Original Research

Micah’s shepherd-king (Mi 2:12–13): An ethical model for reversing oppression in leadership praxis

Blessing O. Boloje
Verbum et Ecclesia | Vol 41, No 1 | a2088 | DOI: https://doi.org/10.4102/ve.v41i1.2088 | © 2020 Blessing O. Boloje | This work is licensed under CC Attribution 4.0
Submitted: 02 March 2020 | Published: 10 September 2020

About the author(s)

Blessing O. Boloje, Department of Old Testament and Hebrew Scriptures, Faculty of Theology and Religion, University of Pretoria, Pretoria, South Africa


The exposition attempts to use Micah’s metaphor of shepherd-king (Mi 2:12–13) as a heuristic ethical model for reversing oppression and violence in leadership praxis. Given the reality of widespread oppression and violence perpetrated by the powerful, Micah 2:12–13 is interjected into the oracle as a means of accentuating the hope of those who are marginalised and dispossessed. Although Micah’s shepherd-king metaphor interrupts the foregoing context of the oracle of condemnation and doom, the unit logically balances the general rhetorical pattern of judgement, and afterward salvation. Such a canonical and ideological reading presents a window through which informed ethical models are constructed for the reversal of oppression and violence in the readers’ socio-economic and religious context. Micah’s shepherd-king metaphor imagines a restoration of fortune under the leadership of a coming eschatological shepherd-leader allows one a positive construct of a visionary leader, who is a passionate agent of restoration rather than one who is an agent of exploitation, oppression and bondage.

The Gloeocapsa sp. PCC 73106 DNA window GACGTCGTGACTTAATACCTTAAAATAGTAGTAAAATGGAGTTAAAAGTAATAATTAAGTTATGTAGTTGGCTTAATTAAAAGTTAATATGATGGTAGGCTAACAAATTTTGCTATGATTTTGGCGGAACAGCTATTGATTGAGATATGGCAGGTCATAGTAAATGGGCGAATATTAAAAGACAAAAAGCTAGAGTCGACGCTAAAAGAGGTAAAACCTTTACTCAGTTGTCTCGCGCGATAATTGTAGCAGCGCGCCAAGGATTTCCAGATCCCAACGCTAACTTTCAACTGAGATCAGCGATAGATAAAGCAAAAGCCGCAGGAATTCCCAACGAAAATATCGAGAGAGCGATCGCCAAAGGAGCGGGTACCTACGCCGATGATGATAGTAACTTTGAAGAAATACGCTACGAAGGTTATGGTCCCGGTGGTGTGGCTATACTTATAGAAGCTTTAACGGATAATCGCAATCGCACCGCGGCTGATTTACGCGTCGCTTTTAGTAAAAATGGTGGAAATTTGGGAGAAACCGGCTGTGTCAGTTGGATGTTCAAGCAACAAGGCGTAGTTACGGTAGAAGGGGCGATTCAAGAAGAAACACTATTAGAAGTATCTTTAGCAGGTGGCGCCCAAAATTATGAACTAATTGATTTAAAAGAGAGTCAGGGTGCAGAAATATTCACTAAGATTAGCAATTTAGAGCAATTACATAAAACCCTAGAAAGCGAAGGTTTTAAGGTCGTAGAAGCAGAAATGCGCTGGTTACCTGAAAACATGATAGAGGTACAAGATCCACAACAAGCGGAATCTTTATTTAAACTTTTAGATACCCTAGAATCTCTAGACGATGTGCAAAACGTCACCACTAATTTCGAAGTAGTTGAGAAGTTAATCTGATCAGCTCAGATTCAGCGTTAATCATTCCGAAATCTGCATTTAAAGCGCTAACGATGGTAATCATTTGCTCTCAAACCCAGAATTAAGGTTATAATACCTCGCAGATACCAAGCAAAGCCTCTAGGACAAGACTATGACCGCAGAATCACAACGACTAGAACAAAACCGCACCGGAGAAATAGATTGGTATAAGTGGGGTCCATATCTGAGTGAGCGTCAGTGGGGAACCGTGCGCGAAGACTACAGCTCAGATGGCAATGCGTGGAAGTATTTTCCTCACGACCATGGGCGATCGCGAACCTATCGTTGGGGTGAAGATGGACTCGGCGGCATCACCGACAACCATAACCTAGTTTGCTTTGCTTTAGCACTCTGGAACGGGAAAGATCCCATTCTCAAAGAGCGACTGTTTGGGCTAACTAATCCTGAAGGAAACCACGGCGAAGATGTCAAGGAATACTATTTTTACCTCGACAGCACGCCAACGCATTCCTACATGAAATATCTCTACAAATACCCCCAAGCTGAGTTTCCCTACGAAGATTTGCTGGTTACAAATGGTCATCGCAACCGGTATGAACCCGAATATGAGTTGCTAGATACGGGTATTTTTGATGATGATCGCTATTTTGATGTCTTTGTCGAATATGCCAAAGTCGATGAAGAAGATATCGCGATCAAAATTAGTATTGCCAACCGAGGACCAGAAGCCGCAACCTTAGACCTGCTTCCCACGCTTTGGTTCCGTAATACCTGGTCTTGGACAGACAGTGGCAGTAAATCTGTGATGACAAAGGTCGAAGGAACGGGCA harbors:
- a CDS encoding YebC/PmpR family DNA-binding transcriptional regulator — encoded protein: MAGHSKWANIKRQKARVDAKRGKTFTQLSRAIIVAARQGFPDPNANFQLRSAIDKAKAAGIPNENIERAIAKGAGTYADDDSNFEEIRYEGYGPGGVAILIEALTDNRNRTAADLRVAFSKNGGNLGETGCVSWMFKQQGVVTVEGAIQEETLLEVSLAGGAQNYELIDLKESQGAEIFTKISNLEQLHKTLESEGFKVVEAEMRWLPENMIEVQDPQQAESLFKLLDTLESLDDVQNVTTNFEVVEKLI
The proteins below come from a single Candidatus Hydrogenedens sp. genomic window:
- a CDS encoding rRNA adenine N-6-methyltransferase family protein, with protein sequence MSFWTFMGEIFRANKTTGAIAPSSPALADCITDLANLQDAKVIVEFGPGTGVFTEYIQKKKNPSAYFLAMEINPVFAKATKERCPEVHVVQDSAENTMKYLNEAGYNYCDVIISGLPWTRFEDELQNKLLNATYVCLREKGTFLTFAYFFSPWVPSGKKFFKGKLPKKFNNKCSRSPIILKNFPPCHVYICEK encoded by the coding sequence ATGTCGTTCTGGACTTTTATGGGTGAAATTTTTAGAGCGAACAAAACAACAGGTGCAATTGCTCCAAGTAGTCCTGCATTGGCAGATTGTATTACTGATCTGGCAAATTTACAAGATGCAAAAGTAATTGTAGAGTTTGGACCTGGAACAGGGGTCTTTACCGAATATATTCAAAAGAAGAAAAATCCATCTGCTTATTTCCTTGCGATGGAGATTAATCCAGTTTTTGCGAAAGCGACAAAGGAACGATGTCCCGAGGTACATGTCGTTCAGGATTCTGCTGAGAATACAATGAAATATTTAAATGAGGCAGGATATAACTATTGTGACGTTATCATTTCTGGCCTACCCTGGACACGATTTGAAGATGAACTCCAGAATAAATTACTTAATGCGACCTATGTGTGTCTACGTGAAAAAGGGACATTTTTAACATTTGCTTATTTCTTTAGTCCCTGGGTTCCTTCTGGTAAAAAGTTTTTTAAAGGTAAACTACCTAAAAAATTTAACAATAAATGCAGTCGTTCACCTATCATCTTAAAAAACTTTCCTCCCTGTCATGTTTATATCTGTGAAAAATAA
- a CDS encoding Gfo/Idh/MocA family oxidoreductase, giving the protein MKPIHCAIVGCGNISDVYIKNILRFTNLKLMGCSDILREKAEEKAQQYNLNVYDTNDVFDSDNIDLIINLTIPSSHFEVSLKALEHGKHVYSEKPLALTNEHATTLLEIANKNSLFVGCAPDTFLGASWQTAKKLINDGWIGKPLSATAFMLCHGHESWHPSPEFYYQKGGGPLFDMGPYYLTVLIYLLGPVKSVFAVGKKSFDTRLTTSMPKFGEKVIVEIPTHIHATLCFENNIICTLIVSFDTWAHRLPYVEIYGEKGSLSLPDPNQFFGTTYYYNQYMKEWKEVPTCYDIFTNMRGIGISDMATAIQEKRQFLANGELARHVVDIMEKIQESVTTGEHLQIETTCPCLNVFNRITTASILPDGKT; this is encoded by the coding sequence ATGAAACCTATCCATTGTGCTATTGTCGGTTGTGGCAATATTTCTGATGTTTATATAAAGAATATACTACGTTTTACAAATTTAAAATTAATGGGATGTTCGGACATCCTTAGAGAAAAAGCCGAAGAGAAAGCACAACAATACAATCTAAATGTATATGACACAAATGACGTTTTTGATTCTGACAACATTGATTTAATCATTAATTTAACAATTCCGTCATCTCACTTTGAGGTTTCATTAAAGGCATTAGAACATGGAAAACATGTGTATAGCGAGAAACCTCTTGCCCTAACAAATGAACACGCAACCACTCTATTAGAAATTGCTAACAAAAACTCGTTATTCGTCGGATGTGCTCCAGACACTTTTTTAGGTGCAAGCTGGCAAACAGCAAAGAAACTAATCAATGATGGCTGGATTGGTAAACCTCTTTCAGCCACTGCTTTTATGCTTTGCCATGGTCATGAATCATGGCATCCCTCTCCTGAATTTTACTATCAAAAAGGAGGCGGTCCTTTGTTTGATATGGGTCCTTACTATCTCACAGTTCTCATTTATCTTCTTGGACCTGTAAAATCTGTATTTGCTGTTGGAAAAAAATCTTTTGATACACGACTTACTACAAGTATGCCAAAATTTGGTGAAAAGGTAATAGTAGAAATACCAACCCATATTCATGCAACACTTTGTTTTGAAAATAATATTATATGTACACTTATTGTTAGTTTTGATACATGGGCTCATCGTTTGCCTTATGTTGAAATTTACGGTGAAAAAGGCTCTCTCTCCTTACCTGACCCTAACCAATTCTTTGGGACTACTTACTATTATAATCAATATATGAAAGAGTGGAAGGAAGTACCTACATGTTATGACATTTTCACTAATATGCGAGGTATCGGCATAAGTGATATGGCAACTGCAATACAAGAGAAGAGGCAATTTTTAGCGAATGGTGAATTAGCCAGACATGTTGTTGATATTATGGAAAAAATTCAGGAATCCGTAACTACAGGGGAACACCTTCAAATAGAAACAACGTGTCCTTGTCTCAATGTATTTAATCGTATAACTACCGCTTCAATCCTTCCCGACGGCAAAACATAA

Intradisciplinary and/or interdisciplinary implications: As a rhetorical literary production, there are seemingly noteworthy ideological and theological intentions in the Book of Micah. Consequently, this exposition brings together biblical, literary, exegetical and theological discourses into dialogue with ethics, ethical demands and practical theology. Granted that leadership affects every aspect of community life, Micah’s beautifully harmonised, biblical shepherd-king in time and context generates insightful alternative and viable components of the process of conveying its life-giving and instructive power for contemporary leadership praxis, both within the ecclesia community and larger human society.


Micah; shepherd-king; flock; leadership; oppression and violence; ethical model; reversal of fortune


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